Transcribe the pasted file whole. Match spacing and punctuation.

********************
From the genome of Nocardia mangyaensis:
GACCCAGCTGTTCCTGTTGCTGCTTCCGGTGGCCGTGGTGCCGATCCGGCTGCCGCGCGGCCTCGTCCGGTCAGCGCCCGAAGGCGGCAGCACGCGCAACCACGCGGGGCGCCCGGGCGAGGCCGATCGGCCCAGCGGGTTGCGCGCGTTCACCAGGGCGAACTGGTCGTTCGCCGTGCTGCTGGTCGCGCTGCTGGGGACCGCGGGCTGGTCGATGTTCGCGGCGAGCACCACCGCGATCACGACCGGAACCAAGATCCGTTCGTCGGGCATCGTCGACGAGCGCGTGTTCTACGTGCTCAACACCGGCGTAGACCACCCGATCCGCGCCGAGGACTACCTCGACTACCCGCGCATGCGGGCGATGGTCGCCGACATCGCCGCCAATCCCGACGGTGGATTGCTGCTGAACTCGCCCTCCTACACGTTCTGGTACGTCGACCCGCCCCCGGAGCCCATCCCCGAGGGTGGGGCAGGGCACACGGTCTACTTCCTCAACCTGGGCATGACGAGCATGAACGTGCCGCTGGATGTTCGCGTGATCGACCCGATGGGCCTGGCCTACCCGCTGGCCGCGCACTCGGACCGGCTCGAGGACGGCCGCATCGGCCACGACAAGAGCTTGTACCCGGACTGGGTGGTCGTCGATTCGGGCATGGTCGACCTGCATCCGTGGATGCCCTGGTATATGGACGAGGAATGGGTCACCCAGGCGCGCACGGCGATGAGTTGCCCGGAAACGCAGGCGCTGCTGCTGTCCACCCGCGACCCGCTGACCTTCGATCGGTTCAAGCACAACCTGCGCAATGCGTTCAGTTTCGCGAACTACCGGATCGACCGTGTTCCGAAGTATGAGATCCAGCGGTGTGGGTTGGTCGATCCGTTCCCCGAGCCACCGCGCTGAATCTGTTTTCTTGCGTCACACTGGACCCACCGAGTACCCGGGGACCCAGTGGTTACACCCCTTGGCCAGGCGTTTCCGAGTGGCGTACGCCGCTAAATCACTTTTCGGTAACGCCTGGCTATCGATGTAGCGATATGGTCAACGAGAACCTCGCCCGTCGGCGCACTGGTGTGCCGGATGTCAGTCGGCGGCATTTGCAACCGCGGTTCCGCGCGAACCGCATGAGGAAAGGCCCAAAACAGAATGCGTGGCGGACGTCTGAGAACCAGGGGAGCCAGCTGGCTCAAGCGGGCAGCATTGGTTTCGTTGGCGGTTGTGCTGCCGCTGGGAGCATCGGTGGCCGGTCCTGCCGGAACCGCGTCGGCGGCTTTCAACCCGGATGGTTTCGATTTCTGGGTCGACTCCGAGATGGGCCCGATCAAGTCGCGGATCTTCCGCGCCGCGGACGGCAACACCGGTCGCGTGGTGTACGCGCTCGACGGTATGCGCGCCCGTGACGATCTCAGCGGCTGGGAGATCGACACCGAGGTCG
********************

From the genome of Nocardia mangyaensis:
GACCCAGCTGTTCCTGTTGCTGCTTCCGGTGGCCGTGGTGCCGATCCGGCTGCCGCGCGGCCTCGTCCGGTCAGCGCCCGAAGGCGGCAGCACGCGCAACCACGCGGGGCGCCCGGGCGAGGCCGATCGGCCCAGCGGGTTGCGCGCGTTCACCAGGGCGAACTGGTCGTTCGCCGTGCTGCTGGTCGCGCTGCTGGGGACCGCGGGCTGGTCGATGTTCGCGGCGAGCACCACCGCGATCACGACCGGAACCAAGATCCGTTCGTCGGGCATCGTCGACGAGCGCGTGTTCTACGTGCTCAACACCGGCGTAGACCACCCGATCCGCGCCGAGGACTACCTCGACTACCCGCGCATGCGGGCGATGGTCGCCGACATCGCCGCCAATCCCGACGGTGGATTGCTGCTGAACTCGCCCTCCTACACGTTCTGGTACGTCGACCCGCCCCCGGAGCCCATCCCCGAGGGTGGGGCAGGGCACACGGTCTACTTCCTCAACCTGGGCATGACGAGCATGAACGTGCCGCTGGATGTTCGCGTGATCGACCCGATGGGCCTGGCCTACCCGCTGGCCGCGCACTCGGACCGGCTCGAGGACGGCCGCATCGGCCACGACAAGAGCTTGTACCCGGACTGGGTGGTCGTCGATTCGGGCATGGTCGACCTGCATCCGTGGATGCCCTGGTATATGGACGAGGAATGGGTCACCCAGGCGCGCACGGCGATGAGTTGCCCGGAAACGCAGGCGCTGCTGCTGTCCACCCGCGACCCGCTGACCTTCGATCGGTTCAAGCACAACCTGCGCAATGCGTTCAGTTTCGCGAACTACCGGATCGACCGTGTTCCGAAGTATGAGATCCAGCGGTGTGGGTTGGTCGATCCGTTCCCCGAGCCACCGCGCTGAATCTGTTTTCTTGCGTCACACTGGACCCACCGAGTACCCGGGGACCCAGTGGTTACACCCCTTGGCCAGGCGTTTCCGAGTGGCGTACGCCGCTAAATCACTTTTCGGTAACGCCTGGCTATCGATGTAGCGATATGGTCAACGAGAACCTCGCCCGTCGGCGCACTGGTGTGCCGGATGTCAGTCGGCGGCATTTGCAACCGCGGTTCCGCGCGAACCGCATGAGGAAAGGCCCAAAACAGAATGCGTGGCGGACGTCTGAGAACCAGGGGAGCCAGCTGGCTCAAGCGGGCAGCATTGGTTTCGTTGGCGGTTGTGCTGCCGCTGGGAGCATCGGTGGCCGGTCCTGCCGGAACCGCGTCGGCGGCTTTCAACCCGGATGGTTTCGATTTCTGGGTCGACTCCGAGATGGGCCCGATCAAGTCGCGGATCTTCCGCGCCGCGGACGGCAACACCGGTCGCGTGGTGTACGCGCTCGACGGTATGCGCGCCCGTGACGATCTCAGCGGCTGGGAGATCGACACCGAGGTCG